“Yeah,” Noah says with a sheepish nod. “I’m okay. I didn’t have time to hold my breath and I swallowed a lot of water. It was really scary, but Mom and Elliot rescued me.”

Maureen gives him a soft, understanding smile. “Yeah, they’re good at that, aren’t they?”

Carl begins securing the boat to the dock, and as soon as he has the opportunity, Seamus scrambles out of the boat and nearly bowls Noah over in a fierce hug. “I’m really glad you’re okay.”

“Thanks,” Noah replies, patting the younger boy’s back gingerly. “Me too.”

Maureen begins to shepherd the kids up toward the house, Olivia at her side while Elliot stays to help put the skis away. “You okay?” Maureen asks her.

Olivia shakes her head slightly. “Think my heart is going to be racing for another couple of hours.”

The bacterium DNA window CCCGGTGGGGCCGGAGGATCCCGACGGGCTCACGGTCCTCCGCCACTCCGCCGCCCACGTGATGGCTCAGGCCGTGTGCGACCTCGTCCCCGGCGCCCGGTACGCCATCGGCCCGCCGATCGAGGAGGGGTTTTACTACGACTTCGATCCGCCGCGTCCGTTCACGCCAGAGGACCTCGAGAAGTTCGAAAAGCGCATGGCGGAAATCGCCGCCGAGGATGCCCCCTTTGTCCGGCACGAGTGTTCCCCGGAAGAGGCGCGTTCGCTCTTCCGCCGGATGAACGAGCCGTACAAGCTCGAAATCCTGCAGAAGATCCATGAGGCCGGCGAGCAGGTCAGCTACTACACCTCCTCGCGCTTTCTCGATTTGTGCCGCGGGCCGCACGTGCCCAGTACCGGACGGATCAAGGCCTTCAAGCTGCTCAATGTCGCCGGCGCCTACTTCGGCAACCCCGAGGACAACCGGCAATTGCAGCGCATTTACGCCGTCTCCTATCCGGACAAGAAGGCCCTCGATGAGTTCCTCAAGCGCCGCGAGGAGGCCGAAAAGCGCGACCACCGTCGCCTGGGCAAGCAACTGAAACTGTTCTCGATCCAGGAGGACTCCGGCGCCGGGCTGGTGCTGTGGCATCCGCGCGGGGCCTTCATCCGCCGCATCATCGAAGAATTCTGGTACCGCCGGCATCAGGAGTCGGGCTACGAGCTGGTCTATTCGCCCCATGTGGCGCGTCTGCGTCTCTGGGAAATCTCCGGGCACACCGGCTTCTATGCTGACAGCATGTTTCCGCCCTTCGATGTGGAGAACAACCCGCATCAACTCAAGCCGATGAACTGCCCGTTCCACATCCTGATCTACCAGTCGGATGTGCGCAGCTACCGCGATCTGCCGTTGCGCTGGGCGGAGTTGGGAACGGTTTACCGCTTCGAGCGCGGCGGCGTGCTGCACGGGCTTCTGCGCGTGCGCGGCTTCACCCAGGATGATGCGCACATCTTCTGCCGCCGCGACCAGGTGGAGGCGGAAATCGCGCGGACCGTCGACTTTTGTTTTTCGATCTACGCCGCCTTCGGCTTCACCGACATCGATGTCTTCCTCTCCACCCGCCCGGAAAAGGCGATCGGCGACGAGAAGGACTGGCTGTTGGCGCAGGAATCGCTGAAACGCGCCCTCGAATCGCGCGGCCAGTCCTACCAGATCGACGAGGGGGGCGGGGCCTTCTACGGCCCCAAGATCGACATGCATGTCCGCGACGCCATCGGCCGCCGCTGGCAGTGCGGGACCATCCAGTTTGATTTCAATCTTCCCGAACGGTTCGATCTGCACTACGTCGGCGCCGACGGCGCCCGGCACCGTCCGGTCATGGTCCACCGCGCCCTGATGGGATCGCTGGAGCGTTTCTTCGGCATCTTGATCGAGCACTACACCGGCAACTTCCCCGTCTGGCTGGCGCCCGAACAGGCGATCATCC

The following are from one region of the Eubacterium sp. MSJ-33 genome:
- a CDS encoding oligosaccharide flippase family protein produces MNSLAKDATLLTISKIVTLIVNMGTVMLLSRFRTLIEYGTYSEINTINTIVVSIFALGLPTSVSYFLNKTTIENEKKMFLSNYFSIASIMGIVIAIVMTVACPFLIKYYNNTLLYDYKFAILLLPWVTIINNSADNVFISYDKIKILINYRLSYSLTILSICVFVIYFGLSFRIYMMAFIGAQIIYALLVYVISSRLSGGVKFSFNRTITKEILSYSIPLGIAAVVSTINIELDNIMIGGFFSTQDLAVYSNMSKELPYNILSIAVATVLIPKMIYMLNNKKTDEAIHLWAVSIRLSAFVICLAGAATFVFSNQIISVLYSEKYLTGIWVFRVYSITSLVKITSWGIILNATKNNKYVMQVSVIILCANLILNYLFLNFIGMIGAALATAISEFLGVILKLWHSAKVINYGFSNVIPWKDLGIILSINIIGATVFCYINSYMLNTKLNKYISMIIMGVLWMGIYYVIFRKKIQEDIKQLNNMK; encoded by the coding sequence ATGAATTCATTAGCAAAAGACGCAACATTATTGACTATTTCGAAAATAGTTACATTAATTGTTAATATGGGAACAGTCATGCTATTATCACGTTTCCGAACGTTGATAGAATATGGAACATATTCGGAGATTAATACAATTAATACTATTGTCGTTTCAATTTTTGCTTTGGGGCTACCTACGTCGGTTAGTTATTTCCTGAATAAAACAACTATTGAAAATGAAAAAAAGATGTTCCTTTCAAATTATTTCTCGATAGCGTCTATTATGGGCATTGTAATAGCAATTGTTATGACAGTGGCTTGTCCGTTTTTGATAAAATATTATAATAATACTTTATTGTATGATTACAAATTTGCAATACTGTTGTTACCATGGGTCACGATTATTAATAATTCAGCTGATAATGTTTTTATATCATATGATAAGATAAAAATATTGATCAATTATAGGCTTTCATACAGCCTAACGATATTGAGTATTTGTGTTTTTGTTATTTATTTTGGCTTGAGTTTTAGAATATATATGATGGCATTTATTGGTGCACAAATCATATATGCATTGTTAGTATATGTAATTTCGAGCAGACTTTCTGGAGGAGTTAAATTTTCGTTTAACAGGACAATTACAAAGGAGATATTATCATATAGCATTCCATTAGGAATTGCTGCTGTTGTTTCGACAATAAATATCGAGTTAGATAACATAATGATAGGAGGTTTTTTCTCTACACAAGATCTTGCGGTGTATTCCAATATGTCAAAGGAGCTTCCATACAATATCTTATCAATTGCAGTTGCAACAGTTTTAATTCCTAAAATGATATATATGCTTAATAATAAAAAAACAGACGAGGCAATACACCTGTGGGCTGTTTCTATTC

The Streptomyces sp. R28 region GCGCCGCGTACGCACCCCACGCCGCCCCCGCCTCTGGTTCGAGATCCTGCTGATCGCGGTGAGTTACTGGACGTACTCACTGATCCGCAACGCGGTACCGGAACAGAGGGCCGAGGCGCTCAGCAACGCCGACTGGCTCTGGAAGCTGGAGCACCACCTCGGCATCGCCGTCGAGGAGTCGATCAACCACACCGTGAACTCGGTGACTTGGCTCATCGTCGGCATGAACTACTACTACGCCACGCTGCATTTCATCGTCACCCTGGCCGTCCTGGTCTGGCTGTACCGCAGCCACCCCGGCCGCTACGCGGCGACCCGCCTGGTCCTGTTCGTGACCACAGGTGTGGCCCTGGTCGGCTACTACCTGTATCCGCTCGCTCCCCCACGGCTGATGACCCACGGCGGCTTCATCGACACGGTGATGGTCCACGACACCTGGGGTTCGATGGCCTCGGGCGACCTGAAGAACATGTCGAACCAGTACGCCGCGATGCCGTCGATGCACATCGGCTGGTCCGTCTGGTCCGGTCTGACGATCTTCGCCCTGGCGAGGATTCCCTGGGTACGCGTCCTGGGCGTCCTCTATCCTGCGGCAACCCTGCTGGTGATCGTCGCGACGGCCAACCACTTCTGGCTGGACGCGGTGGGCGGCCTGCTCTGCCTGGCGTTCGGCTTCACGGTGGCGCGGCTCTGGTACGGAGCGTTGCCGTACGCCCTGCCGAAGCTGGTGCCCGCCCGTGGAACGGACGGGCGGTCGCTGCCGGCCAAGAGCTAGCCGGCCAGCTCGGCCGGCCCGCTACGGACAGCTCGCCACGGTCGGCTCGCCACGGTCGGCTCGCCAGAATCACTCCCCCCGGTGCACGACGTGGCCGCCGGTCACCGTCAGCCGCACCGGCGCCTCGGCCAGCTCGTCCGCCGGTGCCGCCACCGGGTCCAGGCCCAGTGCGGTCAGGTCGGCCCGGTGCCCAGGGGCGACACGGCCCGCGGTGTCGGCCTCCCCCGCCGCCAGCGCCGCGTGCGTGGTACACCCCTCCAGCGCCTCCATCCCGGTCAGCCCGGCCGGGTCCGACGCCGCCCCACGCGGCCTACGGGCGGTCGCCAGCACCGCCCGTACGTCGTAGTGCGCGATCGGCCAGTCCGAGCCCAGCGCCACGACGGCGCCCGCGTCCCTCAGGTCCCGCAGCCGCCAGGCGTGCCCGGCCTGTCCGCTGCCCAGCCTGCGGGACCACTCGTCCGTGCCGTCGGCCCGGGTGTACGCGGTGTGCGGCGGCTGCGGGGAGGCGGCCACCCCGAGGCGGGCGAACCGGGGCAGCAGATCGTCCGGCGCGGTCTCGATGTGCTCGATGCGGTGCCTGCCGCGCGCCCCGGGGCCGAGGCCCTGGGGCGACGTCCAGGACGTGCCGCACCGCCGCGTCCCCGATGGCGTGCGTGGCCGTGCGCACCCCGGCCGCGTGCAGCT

Maureen reaches over to squeeze her arm. “I’m really sorry, Liv.”

Olivia sighs. “It’s not your fault. It was just an accident. Just, y’know…parenting.”



After a light lunch, Seamus approaches Olivia while she’s nursing a glass of iced tea at the dining table.

“Gigi ‘Livia, do you want to go on a hike?”

“A hike?” Olivia asks with raised eyebrows. “What kind of a hike?”

“I want to show you the hidden lake!” he declares. “It’s super secret, but we know where it is!”

“I - “ Olivia glances at Maureen, who’s seated across the table from her.

“Don’t worry, Liv,” Maureen assures her with a smirk, “it’s more of a short walk through the woods, rather than a kind of hike you’re picturing.”

Olivia smiles and turns back to the young boy. “Should we invite Grandpa?”

Seamus shakes his head. “Grandpa’s asleep.”

Olivia turns to the sliding glass door. Sure enough, Elliot is leaning back in one of the Adirondack chairs on the deck with his eyes closed, and is definitely asleep. “I guess he’s tired from skiing earlier. Not as young as he thinks he is anymore,” she says with a wink.

Maureen snorts. “I dare you to say that to his face.”